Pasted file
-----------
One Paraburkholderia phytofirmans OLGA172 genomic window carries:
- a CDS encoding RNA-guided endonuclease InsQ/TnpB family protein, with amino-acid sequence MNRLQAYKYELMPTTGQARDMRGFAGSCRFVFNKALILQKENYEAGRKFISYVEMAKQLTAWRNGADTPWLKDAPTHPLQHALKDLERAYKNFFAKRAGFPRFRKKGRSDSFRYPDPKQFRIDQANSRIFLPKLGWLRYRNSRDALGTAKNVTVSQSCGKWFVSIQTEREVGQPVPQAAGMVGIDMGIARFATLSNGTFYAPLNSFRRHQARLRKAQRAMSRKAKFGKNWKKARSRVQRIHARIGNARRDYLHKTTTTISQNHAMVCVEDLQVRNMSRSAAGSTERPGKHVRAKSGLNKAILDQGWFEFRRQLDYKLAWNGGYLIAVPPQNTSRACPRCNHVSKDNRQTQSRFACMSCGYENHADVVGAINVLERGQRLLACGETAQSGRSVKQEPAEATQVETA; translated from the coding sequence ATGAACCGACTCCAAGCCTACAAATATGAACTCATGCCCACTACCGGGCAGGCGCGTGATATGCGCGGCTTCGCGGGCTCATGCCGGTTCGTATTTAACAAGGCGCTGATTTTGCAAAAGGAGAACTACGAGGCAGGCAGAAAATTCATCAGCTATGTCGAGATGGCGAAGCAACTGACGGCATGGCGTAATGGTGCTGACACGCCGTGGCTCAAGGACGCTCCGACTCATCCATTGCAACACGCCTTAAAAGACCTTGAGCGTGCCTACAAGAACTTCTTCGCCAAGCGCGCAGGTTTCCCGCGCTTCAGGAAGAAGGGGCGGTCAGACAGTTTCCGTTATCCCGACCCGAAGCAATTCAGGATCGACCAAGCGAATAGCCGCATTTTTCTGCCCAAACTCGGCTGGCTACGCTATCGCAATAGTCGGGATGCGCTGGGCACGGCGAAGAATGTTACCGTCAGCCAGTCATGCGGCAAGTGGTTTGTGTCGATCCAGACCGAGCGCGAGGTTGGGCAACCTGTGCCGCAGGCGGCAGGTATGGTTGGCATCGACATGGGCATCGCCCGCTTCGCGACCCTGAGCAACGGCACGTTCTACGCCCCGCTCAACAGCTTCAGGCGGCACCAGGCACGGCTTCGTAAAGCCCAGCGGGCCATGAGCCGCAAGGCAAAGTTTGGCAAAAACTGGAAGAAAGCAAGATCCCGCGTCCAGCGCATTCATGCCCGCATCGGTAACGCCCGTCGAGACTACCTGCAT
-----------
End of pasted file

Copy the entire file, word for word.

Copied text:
One Paraburkholderia phytofirmans OLGA172 genomic window carries:
- a CDS encoding RNA-guided endonuclease InsQ/TnpB family protein, with amino-acid sequence MNRLQAYKYELMPTTGQARDMRGFAGSCRFVFNKALILQKENYEAGRKFISYVEMAKQLTAWRNGADTPWLKDAPTHPLQHALKDLERAYKNFFAKRAGFPRFRKKGRSDSFRYPDPKQFRIDQANSRIFLPKLGWLRYRNSRDALGTAKNVTVSQSCGKWFVSIQTEREVGQPVPQAAGMVGIDMGIARFATLSNGTFYAPLNSFRRHQARLRKAQRAMSRKAKFGKNWKKARSRVQRIHARIGNARRDYLHKTTTTISQNHAMVCVEDLQVRNMSRSAAGSTERPGKHVRAKSGLNKAILDQGWFEFRRQLDYKLAWNGGYLIAVPPQNTSRACPRCNHVSKDNRQTQSRFACMSCGYENHADVVGAINVLERGQRLLACGETAQSGRSVKQEPAEATQVETA; translated from the coding sequence ATGAACCGACTCCAAGCCTACAAATATGAACTCATGCCCACTACCGGGCAGGCGCGTGATATGCGCGGCTTCGCGGGCTCATGCCGGTTCGTATTTAACAAGGCGCTGATTTTGCAAAAGGAGAACTACGAGGCAGGCAGAAAATTCATCAGCTATGTCGAGATGGCGAAGCAACTGACGGCATGGCGTAATGGTGCTGACACGCCGTGGCTCAAGGACGCTCCGACTCATCCATTGCAACACGCCTTAAAAGACCTTGAGCGTGCCTACAAGAACTTCTTCGCCAAGCGCGCAGGTTTCCCGCGCTTCAGGAAGAAGGGGCGGTCAGACAGTTTCCGTTATCCCGACCCGAAGCAATTCAGGATCGACCAAGCGAATAGCCGCATTTTTCTGCCCAAACTCGGCTGGCTACGCTATCGCAATAGTCGGGATGCGCTGGGCACGGCGAAGAATGTTACCGTCAGCCAGTCATGCGGCAAGTGGTTTGTGTCGATCCAGACCGAGCGCGAGGTTGGGCAACCTGTGCCGCAGGCGGCAGGTATGGTTGGCATCGACATGGGCATCGCCCGCTTCGCGACCCTGAGCAACGGCACGTTCTACGCCCCGCTCAACAGCTTCAGGCGGCACCAGGCACGGCTTCGTAAAGCCCAGCGGGCCATGAGCCGCAAGGCAAAGTTTGGCAAAAACTGGAAGAAAGCAAGATCCCGCGTCCAGCGCATTCATGCCCGCATCGGTAACGCCCGTCGAGACTACCTGCAT